“I have the right to do anything,” you say—but not everything is beneficial. “I have the right to do anything”—but not everything is constructive. No one should seek their own good, but the good of others. – 1Cor. 10:23-24 NIV
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The Apostle Paul had spent a considerable portion of his first letter to the Church in Corinth, letting them realise that accepting the teachings by advocates of Judaism was like losing the freedom that became available when they accepted the gospel of Jesus Christ. Similar to his advise to the Galatians (Gal. 5:1), he made them realise that the freedom that the gospel of Jesus Christ provided was not only that from the burden of sin but also from the encumbrances that are inherent in human efforts at achieving righteousness and justification before the Lord. Salvation was no longer going to be about all those restrictions with regards to what to eat and touch or what not to eat and touch, neither was it going to be about strict observance of all the ordinances associated with the Old Covenant, but simply about accepting Jesus Christ as Lord and Saviour. There is no doubt that those restrictions came with lots of emotional, physical and financial discomfort, all of which were eliminated in the requirements associated with new Covenant that was been preached by Paul.
In the exercise of this freedom, he advised them to be careful not to find themselves unknowingly entangled or involved in the sin of Idolatry. This really was a follow-up to his earlier advise that they should remain careful, even when they believe they are strong in faith, so as to avoid the fall that can come with being overly confident about who they have become – 1Cor. 10:12-13. Using the case of their participation in the thanksgiving activities involving the sharing of the Body of Christ, he reminded them that the simple fact that they were all sharing and eating one loaf of bread was what made them all part of one body. Likewise, those who offer sacrifices to idols also set up an altar and together, they partake in a single meal, an action that unites them all, so anyone who is a believer could easily be an idolater without knowing, by simply eating all these sacrifices that have been made in honour, or before the altar of idols and demons – 1Cor. 10:14-18.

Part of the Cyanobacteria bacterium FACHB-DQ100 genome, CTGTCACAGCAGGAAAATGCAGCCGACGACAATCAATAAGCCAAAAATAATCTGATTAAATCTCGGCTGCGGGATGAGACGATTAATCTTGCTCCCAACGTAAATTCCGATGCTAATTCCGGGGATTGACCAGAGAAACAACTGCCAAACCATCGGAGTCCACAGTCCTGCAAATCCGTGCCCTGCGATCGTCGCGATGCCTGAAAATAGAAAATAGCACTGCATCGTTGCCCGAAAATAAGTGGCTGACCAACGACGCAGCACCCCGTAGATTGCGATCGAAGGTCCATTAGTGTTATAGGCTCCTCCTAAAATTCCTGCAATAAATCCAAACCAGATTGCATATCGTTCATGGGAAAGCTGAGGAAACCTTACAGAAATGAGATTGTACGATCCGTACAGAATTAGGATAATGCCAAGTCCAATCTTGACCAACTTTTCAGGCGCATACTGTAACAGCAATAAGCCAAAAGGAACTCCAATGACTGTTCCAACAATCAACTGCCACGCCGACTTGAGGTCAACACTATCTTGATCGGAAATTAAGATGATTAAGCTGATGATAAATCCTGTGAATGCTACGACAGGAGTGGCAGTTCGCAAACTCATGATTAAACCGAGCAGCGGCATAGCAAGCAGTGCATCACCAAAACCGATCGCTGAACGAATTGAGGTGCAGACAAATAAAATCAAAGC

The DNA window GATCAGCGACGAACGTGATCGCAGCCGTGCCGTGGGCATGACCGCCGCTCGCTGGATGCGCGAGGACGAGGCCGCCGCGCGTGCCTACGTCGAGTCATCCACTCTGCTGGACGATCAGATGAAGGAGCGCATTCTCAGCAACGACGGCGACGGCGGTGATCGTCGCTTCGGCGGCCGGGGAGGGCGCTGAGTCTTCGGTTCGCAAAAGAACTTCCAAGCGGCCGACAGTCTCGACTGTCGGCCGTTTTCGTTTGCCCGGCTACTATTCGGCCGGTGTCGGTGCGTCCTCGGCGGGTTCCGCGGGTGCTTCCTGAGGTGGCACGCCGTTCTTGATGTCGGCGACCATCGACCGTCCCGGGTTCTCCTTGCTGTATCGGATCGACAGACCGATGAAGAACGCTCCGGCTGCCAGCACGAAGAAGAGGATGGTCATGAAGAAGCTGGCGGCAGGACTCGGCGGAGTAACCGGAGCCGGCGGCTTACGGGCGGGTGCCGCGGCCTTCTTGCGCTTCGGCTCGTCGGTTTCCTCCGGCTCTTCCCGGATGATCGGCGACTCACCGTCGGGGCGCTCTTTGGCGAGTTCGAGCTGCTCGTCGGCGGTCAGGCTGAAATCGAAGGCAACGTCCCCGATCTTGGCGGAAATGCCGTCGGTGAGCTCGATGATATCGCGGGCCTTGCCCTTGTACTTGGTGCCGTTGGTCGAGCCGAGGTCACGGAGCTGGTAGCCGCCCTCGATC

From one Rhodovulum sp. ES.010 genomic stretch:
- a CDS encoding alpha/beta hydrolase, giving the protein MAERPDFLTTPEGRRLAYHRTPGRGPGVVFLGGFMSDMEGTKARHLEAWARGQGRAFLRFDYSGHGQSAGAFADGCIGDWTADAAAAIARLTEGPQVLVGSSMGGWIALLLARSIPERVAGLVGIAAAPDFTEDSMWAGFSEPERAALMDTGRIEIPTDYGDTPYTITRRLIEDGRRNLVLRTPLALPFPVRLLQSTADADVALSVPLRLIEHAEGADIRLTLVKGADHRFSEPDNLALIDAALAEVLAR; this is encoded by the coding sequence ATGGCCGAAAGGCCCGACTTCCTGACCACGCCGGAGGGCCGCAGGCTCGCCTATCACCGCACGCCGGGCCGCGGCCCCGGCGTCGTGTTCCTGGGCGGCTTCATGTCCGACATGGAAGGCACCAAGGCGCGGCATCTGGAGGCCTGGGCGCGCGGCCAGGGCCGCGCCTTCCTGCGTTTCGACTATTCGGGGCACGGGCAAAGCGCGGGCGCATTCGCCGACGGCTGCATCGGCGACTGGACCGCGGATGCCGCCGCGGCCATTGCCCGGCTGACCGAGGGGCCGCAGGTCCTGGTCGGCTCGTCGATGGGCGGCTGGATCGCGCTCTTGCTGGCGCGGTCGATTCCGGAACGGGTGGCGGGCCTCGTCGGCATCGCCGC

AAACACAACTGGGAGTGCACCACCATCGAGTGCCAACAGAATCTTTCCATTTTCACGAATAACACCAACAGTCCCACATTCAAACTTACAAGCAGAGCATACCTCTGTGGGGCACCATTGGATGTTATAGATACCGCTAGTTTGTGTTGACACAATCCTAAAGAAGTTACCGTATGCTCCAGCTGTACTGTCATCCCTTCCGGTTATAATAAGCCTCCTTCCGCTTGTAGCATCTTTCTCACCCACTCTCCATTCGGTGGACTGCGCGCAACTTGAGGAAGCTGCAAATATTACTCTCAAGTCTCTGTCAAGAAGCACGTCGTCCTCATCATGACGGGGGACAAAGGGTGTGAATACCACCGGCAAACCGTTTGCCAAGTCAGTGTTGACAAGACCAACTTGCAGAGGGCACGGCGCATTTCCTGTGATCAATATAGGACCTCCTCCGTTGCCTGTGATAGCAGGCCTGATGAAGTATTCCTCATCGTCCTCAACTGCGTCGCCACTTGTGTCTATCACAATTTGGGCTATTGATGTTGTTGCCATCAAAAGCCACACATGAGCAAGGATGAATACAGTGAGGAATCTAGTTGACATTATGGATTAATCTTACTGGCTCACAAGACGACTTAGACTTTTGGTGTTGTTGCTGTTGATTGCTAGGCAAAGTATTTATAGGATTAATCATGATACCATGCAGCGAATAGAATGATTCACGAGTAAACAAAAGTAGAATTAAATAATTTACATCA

As much as he was not in anyway attaching any significance to the sacrifice offered to idols or even to the idol itself, his advise was aimed at preventing believers from participating in activities that glorify demons, as that could trigger the jealousy of the Almighty God, who has always made His desire to be worshipped alone, very clear to the believer – Exo. 20:3-11. He will simply not want the same person who is glorifying Him, to do same in honour of any other, including idols and demons – 1Cor. 10:19-22.
In the scripture that is the foundation of today’s Devotional, and probably in his desire to make it clear that no attempt is being made to control their style of living, he re-affirmed their still existing rights and freedom to do all that they want to do in Christ Jesus, but made them aware that the exercise of those rights will need to be guided by their response to the two questions;
- Is it beneficial?
- Is it constructive?
Although these considerations will be better addressed in subsequent devotionals, but he, cautioned the one who will answer those guiding questions not consider only self but to also consider the effect of the exercise of such freedom on others.
If the Christian today applies these guidelines recommended by the Apostle Paul to all actions, especially, as it relates, not only to their relationship with Jehovah but also to their interaction with others, there will no doubt be a greater manifestation of the presence of God in Christendom and also more peaceful co-existence amongst the brethren. The Christian today, as evident in prayers rendered to God, is very egocentric, with hardly no consideration for how desired actions affect the things of God, and also fellow men. You may indeed be free to do all that is within your ability to do, but you should never see things simply from the perspective of how it benefits you alone. The entire world is an interdependent community with the actions of one person likely to always have an effect on another. Not to assess the effect of that good thing that you desire on anyone else could actually be the reason for the strained relationship you have with the Almighty God or even amongst those people that you are accusing of not been nice to you. It is very easy to fall from respectable heights, either social or spiritual, when desired actions are not properly assessed from the perspective of its effects on others. There is simply no way that anyone will be contented with a situation, where the cause of his/her life challenges are traceable to actions that bring you comfort, just as the Almighty God will not even allow it with regards to divine things, as everything that the one who claims to love Him must be done according to His wish – Matt. 6:10.
May God grant us all the wisdom to consider the effect of our actions on others before exercising our rights in Jesus name. Amen.